This case study of citizenship education and pedagogy within the post-16 sector of a non- denominational voluntary grammar school in Northern Ireland used individual and group interviews to investigate the views of teachers and students in relation to the content, design and implementation of prospective programmes of citizenship education. These interviews were also used to evaluate the level of support (amongst both teachers and students) for the inclusion of citizenship education within the post-16 school curriculum. The students were asked to articulate their opinions on the most effective pedagogical strategies that teachers of citizenship education courses can use in order to attract and engage post-16 students. An eight-session pilot programme of citizenship education (PPCE), designed and delivered by the researcher, was employed to examine the opportunities that such programmes can offer post-16 students to become actively involved in critically informed debate and discussion. An in-depth evaluation is provided of the discussion-based methods of teaching and learning that were a central facet of this PPCE, both from the perspective of the researcher and from the large cohort (87) of post-16 students who participated in the programme. This evaluation is based on substantial empirical evidence, and is placed within a theoretical framework that includes the work of Jerome Bruner, Howard Gardner and Jurgen Habermas. This study showed that the majority of the teachers and students interviewed within the case study school expressed support for the introduction of a citizenship education course within the school curriculum. The overwhelming majority of students who volunteered for the PPCE offered emphatic backing for the introduction of a citizenship education course that employs student-centred, discussion-based teaching and learning methods. Indeed, the study demonstrated that the use of student-centred, discussion-based pedagogy provides an environment in which post-16 students can become enthusiastic and highly competent participants in a citizenship education course. This study makes clear that with the support of teaching staff, senior management, and in particular the students, a course of citizenship education can be made available within the post-16 curriculum that seeks to encourage students to foster deeper understanding of social, political and cultural issues. This type of course can help to create an ethos of schooling and education that is a strong basis for the promotion and development of reflective, critical and informed democratic citizens.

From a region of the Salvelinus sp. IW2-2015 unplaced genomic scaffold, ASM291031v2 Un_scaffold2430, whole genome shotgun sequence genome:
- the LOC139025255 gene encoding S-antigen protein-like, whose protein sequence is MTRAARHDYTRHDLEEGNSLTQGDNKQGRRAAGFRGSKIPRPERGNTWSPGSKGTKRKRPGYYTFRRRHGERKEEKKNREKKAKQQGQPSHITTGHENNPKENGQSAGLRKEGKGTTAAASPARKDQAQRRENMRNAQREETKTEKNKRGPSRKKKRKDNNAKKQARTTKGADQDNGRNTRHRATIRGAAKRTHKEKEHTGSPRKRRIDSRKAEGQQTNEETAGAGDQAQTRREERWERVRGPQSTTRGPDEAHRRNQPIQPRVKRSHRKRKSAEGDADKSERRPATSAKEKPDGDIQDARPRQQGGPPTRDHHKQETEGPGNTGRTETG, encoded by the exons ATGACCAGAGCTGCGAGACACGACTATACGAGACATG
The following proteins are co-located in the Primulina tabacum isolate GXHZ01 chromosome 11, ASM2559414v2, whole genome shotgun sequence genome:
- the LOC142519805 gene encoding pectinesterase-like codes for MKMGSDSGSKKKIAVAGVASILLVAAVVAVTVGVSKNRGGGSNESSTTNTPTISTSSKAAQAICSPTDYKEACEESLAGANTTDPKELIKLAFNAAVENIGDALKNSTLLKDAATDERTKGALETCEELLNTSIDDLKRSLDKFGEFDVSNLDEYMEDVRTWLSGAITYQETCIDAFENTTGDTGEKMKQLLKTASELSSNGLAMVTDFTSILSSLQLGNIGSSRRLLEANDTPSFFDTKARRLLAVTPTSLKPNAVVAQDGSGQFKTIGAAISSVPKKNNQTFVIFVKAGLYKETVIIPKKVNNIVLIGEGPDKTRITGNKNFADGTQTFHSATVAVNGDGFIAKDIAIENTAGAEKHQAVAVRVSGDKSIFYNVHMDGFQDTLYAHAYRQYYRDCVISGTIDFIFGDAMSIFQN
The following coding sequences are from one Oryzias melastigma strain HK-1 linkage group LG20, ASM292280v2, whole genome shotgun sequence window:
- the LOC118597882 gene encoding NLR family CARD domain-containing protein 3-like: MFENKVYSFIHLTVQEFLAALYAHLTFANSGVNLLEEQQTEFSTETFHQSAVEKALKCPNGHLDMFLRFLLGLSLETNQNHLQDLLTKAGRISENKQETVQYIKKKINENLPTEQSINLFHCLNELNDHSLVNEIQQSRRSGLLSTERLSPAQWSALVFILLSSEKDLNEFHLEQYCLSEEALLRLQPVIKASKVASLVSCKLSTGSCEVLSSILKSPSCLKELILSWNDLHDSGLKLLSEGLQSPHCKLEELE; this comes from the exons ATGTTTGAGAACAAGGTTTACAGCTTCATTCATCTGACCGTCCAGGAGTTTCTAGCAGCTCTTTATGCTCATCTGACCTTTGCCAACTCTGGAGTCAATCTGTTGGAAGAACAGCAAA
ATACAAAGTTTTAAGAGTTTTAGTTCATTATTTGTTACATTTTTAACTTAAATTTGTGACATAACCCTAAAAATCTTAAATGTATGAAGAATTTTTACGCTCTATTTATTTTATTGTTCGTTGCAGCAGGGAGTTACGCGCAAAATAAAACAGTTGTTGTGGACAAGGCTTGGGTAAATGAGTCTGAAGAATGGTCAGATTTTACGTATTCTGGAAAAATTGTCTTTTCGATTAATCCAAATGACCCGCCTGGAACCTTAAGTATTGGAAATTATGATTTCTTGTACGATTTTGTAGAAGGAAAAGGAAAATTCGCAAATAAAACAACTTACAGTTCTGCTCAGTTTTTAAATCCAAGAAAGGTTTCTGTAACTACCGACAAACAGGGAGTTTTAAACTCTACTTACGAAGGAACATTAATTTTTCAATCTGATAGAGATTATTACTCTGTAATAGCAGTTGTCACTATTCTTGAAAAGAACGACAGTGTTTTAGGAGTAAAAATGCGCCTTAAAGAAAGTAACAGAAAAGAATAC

|Date of Award||Dec 2002|
- Queen's University Belfast
|Supervisor||Peter Daly (Supervisor)|